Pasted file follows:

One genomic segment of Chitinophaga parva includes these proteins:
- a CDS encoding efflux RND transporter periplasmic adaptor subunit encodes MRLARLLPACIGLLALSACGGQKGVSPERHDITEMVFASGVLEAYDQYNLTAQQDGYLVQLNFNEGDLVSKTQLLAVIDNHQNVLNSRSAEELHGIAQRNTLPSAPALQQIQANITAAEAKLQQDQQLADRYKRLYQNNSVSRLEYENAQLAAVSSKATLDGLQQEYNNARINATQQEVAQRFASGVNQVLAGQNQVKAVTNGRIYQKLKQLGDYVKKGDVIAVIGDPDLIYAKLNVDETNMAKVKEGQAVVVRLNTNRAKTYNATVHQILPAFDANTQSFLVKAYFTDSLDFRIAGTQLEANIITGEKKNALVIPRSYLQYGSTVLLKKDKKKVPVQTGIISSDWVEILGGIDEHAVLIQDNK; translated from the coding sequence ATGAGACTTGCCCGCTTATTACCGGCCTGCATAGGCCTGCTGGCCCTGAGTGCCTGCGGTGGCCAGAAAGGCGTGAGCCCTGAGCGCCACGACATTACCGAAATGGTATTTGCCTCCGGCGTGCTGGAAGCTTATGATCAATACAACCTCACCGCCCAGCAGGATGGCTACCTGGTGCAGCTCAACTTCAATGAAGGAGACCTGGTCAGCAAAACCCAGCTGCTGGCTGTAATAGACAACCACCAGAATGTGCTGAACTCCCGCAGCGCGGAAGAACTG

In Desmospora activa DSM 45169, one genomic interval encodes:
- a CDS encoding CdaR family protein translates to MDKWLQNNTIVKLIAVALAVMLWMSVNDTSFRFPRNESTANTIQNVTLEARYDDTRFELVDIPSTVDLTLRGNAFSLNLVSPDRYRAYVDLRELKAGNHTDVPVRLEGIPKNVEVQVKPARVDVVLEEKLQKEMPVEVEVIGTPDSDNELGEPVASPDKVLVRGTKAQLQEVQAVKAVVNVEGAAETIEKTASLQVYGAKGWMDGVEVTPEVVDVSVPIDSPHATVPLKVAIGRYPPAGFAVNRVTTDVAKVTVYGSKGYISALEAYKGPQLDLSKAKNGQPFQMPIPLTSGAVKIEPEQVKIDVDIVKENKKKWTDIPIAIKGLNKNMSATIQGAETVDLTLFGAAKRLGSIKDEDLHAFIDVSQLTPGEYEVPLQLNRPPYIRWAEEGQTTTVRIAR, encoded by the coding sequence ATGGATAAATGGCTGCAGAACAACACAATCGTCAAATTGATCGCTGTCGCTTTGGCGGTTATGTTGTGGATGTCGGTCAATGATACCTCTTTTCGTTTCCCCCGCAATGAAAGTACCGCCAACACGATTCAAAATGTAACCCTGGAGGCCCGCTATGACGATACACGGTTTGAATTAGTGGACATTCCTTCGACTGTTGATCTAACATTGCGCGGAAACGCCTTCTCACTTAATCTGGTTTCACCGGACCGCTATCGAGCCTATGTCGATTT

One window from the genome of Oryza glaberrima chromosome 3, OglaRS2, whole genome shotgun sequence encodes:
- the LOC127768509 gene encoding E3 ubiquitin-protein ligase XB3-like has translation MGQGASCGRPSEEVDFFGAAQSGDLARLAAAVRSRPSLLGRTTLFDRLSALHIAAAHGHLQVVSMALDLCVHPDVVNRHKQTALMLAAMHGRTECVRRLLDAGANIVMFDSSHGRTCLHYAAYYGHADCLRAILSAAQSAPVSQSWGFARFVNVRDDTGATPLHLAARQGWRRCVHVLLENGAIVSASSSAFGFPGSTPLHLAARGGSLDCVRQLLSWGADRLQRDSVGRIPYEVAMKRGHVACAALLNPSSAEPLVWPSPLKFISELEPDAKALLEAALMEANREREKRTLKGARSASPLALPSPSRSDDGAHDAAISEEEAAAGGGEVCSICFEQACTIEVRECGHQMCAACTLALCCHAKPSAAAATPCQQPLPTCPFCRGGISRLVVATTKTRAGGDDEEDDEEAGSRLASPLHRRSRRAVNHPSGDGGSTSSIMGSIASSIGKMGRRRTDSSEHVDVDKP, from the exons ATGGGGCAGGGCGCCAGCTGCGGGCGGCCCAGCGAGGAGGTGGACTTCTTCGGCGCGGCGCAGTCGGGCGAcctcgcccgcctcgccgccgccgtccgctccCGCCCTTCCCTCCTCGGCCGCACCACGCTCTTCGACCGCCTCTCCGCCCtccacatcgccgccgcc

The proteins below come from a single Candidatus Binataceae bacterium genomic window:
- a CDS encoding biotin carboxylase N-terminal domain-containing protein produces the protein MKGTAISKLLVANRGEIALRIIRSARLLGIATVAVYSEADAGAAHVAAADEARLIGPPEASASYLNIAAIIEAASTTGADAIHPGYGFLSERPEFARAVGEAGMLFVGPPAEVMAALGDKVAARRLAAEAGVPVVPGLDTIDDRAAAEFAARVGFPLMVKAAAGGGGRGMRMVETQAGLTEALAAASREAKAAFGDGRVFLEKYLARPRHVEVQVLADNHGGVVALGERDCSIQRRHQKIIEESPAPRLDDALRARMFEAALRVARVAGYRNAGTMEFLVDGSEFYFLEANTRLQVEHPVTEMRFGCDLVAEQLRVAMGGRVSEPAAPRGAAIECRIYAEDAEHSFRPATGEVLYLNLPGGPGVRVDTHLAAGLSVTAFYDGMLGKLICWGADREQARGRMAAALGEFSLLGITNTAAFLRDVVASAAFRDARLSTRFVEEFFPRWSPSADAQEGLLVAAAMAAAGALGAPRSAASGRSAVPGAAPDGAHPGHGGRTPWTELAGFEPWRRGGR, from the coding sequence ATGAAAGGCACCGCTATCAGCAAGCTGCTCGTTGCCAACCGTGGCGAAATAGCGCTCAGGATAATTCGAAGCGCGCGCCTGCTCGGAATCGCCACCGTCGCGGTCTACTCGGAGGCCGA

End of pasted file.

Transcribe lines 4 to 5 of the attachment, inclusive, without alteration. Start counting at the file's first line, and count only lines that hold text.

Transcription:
- a CDS encoding CdaR family protein translates to MDKWLQNNTIVKLIAVALAVMLWMSVNDTSFRFPRNESTANTIQNVTLEARYDDTRFELVDIPSTVDLTLRGNAFSLNLVSPDRYRAYVDLRELKAGNHTDVPVRLEGIPKNVEVQVKPARVDVVLEEKLQKEMPVEVEVIGTPDSDNELGEPVASPDKVLVRGTKAQLQEVQAVKAVVNVEGAAETIEKTASLQVYGAKGWMDGVEVTPEVVDVSVPIDSPHATVPLKVAIGRYPPAGFAVNRVTTDVAKVTVYGSKGYISALEAYKGPQLDLSKAKNGQPFQMPIPLTSGAVKIEPEQVKIDVDIVKENKKKWTDIPIAIKGLNKNMSATIQGAETVDLTLFGAAKRLGSIKDEDLHAFIDVSQLTPGEYEVPLQLNRPPYIRWAEEGQTTTVRIAR, encoded by the coding sequence ATGGATAAATGGCTGCAGAACAACACAATCGTCAAATTGATCGCTGTCGCTTTGGCGGTTATGTTGTGGATGTCGGTCAATGATACCTCTTTTCGTTTCCCCCGCAATGAAAGTACCGCCAACACGATTCAAAATGTAACCCTGGAGGCCCGCTATGACGATACACGGTTTGAATTAGTGGACATTCCTTCGACTGTTGATCTAACATTGCGCGGAAACGCCTTCTCACTTAATCTGGTTTCACCGGACCGCTATCGAGCCTATGTCGATTT

One window from the genome of Oryza glaberrima chromosome 3, OglaRS2, whole genome shotgun sequence encodes: